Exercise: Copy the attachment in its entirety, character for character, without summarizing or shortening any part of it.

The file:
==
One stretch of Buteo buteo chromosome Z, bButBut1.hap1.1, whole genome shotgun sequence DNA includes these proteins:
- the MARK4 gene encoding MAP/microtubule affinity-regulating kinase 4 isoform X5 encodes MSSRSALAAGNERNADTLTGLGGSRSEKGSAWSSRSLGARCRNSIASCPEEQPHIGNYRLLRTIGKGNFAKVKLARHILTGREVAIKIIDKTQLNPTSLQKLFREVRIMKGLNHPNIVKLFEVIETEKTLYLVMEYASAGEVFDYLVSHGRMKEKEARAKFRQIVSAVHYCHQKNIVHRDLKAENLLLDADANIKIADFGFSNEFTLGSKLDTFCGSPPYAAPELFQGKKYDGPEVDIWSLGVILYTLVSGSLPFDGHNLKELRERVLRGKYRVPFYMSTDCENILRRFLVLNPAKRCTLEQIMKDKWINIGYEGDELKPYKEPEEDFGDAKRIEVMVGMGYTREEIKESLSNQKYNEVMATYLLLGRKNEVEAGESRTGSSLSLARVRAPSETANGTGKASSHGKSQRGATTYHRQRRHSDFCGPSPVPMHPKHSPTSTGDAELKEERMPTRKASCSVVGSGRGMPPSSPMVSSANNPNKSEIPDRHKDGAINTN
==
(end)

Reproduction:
One stretch of Buteo buteo chromosome Z, bButBut1.hap1.1, whole genome shotgun sequence DNA includes these proteins:
- the MARK4 gene encoding MAP/microtubule affinity-regulating kinase 4 isoform X5 encodes MSSRSALAAGNERNADTLTGLGGSRSEKGSAWSSRSLGARCRNSIASCPEEQPHIGNYRLLRTIGKGNFAKVKLARHILTGREVAIKIIDKTQLNPTSLQKLFREVRIMKGLNHPNIVKLFEVIETEKTLYLVMEYASAGEVFDYLVSHGRMKEKEARAKFRQIVSAVHYCHQKNIVHRDLKAENLLLDADANIKIADFGFSNEFTLGSKLDTFCGSPPYAAPELFQGKKYDGPEVDIWSLGVILYTLVSGSLPFDGHNLKELRERVLRGKYRVPFYMSTDCENILRRFLVLNPAKRCTLEQIMKDKWINIGYEGDELKPYKEPEEDFGDAKRIEVMVGMGYTREEIKESLSNQKYNEVMATYLLLGRKNEVEAGESRTGSSLSLARVRAPSETANGTGKASSHGKSQRGATTYHRQRRHSDFCGPSPVPMHPKHSPTSTGDAELKEERMPTRKASCSVVGSGRGMPPSSPMVSSANNPNKSEIPDRHKDGAINTN